LAPT is currently used mainly in voluntary self-directed study by preclinical medical students. Usage has been escalating (see Figure). About 2/3 of the students in the evaluation survey claim to find the confidence element "Useful" or "Very Useful". They readily understand the importance of distinguishing confident knowledge and guesswork. After the mark is awarded, explanations of the topic are available for a large fraction of the questions under LAPT. Students find this a useful adjunct to bookwork, often reinforcing knowledge from different angles. LAPT includes many varied question and answer formats, but even for simple True/False questions the confidence assessment and attention to student comments about individual questions are helping to counter the poor image that computer-marked exercises often engender.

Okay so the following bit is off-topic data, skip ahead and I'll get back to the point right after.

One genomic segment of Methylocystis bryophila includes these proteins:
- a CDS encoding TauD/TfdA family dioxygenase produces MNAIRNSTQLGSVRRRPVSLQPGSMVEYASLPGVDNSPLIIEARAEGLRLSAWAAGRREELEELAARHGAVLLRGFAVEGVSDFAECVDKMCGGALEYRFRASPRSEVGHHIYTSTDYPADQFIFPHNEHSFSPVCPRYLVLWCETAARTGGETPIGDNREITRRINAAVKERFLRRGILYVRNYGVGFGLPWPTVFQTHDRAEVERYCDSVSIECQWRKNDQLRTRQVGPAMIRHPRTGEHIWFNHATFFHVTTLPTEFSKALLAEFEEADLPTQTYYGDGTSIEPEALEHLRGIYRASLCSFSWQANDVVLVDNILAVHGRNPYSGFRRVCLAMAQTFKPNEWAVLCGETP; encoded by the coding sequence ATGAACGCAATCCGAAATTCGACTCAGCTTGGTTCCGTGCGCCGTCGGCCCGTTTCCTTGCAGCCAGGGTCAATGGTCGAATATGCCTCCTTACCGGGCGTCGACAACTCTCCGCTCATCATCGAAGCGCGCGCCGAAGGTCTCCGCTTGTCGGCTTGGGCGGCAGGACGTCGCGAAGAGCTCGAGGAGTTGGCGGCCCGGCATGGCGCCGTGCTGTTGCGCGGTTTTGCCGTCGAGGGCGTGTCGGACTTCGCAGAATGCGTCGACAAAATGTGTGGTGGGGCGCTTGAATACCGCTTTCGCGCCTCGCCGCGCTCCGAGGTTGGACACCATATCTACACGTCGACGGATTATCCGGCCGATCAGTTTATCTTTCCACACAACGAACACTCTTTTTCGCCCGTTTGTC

A notable change in the usage pattern in 1996/97 was the more uniform use throughout the year, not just concentrated at revision times before exams. This results from deliberate efforts to incorporate computer work as part of the studentsí basic study regime. LAPT runs on PCs under Windows. Students can easily take discs home. Our survey in 1996 suggested that the usage recorded on campus computers (shown in the Figure) accounts for only about 40% of total LAPT use. About 60% is home study. This surprising statistic is important for a policy of development. We want to encourage home use as much as possible, because this vastly increases the usable hardware resources for teaching, beyond what the College can provide.